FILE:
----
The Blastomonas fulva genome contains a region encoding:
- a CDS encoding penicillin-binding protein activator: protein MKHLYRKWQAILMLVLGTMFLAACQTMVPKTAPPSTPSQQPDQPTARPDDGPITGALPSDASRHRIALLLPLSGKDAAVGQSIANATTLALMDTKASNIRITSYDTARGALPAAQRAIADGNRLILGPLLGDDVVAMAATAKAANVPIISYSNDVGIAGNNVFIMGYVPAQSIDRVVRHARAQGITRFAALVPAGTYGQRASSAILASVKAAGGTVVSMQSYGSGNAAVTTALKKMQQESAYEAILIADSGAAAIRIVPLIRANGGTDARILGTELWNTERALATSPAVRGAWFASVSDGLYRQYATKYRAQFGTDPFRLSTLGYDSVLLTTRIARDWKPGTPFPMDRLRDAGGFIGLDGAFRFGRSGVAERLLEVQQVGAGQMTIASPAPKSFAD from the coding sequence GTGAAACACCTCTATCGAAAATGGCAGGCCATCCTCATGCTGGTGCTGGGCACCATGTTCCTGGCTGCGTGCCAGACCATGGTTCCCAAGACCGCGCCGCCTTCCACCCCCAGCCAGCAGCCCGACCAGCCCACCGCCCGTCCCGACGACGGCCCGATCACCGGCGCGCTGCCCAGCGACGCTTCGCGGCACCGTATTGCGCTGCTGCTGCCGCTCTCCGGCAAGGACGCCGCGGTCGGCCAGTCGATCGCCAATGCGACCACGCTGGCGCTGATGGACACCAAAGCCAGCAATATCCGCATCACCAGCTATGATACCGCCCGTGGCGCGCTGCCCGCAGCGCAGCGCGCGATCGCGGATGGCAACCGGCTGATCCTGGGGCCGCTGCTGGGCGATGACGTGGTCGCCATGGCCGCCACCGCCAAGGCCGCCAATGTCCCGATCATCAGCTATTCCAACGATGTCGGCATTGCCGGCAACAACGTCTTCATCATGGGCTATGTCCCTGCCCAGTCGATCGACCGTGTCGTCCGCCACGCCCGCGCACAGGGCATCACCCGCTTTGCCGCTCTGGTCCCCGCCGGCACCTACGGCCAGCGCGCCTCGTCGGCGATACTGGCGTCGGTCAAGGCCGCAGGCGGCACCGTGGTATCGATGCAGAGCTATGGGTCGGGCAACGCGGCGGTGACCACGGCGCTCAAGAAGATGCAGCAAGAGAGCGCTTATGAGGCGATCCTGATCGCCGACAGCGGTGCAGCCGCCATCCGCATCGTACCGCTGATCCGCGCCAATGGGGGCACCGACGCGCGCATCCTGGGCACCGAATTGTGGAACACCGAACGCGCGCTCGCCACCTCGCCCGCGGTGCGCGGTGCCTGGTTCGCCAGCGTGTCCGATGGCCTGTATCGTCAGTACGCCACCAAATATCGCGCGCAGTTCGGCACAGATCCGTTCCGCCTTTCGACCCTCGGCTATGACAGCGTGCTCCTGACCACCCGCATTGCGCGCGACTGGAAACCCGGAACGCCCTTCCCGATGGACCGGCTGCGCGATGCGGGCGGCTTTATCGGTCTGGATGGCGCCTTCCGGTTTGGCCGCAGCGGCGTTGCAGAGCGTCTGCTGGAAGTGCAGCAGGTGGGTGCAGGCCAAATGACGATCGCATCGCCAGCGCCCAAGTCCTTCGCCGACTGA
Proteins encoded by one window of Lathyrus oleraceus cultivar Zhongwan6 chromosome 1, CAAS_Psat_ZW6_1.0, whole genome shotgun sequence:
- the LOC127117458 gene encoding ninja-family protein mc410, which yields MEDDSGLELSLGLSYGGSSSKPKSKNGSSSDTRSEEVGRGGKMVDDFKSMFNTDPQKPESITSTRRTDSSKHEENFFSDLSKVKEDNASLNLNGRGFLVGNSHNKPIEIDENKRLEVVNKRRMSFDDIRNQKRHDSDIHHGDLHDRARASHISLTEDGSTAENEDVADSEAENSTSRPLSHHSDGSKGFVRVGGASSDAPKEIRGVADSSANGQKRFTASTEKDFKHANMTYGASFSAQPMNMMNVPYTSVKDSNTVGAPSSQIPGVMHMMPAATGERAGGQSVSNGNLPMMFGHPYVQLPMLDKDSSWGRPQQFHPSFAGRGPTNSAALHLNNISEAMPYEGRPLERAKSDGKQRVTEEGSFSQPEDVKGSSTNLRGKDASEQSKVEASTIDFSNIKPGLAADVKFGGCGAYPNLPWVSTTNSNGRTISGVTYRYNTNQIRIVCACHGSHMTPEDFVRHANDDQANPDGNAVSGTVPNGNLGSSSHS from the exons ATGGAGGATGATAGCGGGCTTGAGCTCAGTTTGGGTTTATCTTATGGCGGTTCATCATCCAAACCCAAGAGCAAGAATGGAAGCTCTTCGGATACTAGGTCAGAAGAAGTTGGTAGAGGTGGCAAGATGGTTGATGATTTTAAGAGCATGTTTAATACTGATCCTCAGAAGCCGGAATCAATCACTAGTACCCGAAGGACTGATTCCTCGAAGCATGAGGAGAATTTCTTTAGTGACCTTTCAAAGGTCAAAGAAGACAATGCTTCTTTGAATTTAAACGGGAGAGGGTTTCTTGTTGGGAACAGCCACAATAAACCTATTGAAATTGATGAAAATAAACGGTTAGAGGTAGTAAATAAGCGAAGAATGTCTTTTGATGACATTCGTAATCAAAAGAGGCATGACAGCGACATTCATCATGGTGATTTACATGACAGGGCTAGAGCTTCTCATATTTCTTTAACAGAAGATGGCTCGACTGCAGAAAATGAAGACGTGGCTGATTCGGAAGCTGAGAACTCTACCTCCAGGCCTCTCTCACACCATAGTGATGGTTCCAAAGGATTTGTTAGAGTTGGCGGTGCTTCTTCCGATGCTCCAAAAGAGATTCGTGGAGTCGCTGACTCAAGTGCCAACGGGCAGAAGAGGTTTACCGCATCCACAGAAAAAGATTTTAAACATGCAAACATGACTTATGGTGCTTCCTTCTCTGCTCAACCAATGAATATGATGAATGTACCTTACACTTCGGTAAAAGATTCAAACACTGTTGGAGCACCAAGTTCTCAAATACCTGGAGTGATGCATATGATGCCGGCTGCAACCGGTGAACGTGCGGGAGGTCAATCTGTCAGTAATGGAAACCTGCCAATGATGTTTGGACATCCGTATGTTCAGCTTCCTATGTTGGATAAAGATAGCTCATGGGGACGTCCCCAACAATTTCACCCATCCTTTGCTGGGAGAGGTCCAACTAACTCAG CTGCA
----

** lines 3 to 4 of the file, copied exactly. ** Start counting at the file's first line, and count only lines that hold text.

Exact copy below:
Proteins encoded by one window of Lathyrus oleraceus cultivar Zhongwan6 chromosome 1, CAAS_Psat_ZW6_1.0, whole genome shotgun sequence:
- the LOC127117458 gene encoding ninja-family protein mc410, which yields MEDDSGLELSLGLSYGGSSSKPKSKNGSSSDTRSEEVGRGGKMVDDFKSMFNTDPQKPESITSTRRTDSSKHEENFFSDLSKVKEDNASLNLNGRGFLVGNSHNKPIEIDENKRLEVVNKRRMSFDDIRNQKRHDSDIHHGDLHDRARASHISLTEDGSTAENEDVADSEAENSTSRPLSHHSDGSKGFVRVGGASSDAPKEIRGVADSSANGQKRFTASTEKDFKHANMTYGASFSAQPMNMMNVPYTSVKDSNTVGAPSSQIPGVMHMMPAATGERAGGQSVSNGNLPMMFGHPYVQLPMLDKDSSWGRPQQFHPSFAGRGPTNSAALHLNNISEAMPYEGRPLERAKSDGKQRVTEEGSFSQPEDVKGSSTNLRGKDASEQSKVEASTIDFSNIKPGLAADVKFGGCGAYPNLPWVSTTNSNGRTISGVTYRYNTNQIRIVCACHGSHMTPEDFVRHANDDQANPDGNAVSGTVPNGNLGSSSHS from the exons ATGGAGGATGATAGCGGGCTTGAGCTCAGTTTGGGTTTATCTTATGGCGGTTCATCATCCAAACCCAAGAGCAAGAATGGAAGCTCTTCGGATACTAGGTCAGAAGAAGTTGGTAGAGGTGGCAAGATGGTTGATGATTTTAAGAGCATGTTTAATACTGATCCTCAGAAGCCGGAATCAATCACTAGTACCCGAAGGACTGATTCCTCGAAGCATGAGGAGAATTTCTTTAGTGACCTTTCAAAGGTCAAAGAAGACAATGCTTCTTTGAATTTAAACGGGAGAGGGTTTCTTGTTGGGAACAGCCACAATAAACCTATTGAAATTGATGAAAATAAACGGTTAGAGGTAGTAAATAAGCGAAGAATGTCTTTTGATGACATTCGTAATCAAAAGAGGCATGACAGCGACATTCATCATGGTGATTTACATGACAGGGCTAGAGCTTCTCATATTTCTTTAACAGAAGATGGCTCGACTGCAGAAAATGAAGACGTGGCTGATTCGGAAGCTGAGAACTCTACCTCCAGGCCTCTCTCACACCATAGTGATGGTTCCAAAGGATTTGTTAGAGTTGGCGGTGCTTCTTCCGATGCTCCAAAAGAGATTCGTGGAGTCGCTGACTCAAGTGCCAACGGGCAGAAGAGGTTTACCGCATCCACAGAAAAAGATTTTAAACATGCAAACATGACTTATGGTGCTTCCTTCTCTGCTCAACCAATGAATATGATGAATGTACCTTACACTTCGGTAAAAGATTCAAACACTGTTGGAGCACCAAGTTCTCAAATACCTGGAGTGATGCATATGATGCCGGCTGCAACCGGTGAACGTGCGGGAGGTCAATCTGTCAGTAATGGAAACCTGCCAATGATGTTTGGACATCCGTATGTTCAGCTTCCTATGTTGGATAAAGATAGCTCATGGGGACGTCCCCAACAATTTCACCCATCCTTTGCTGGGAGAGGTCCAACTAACTCAG CTGCA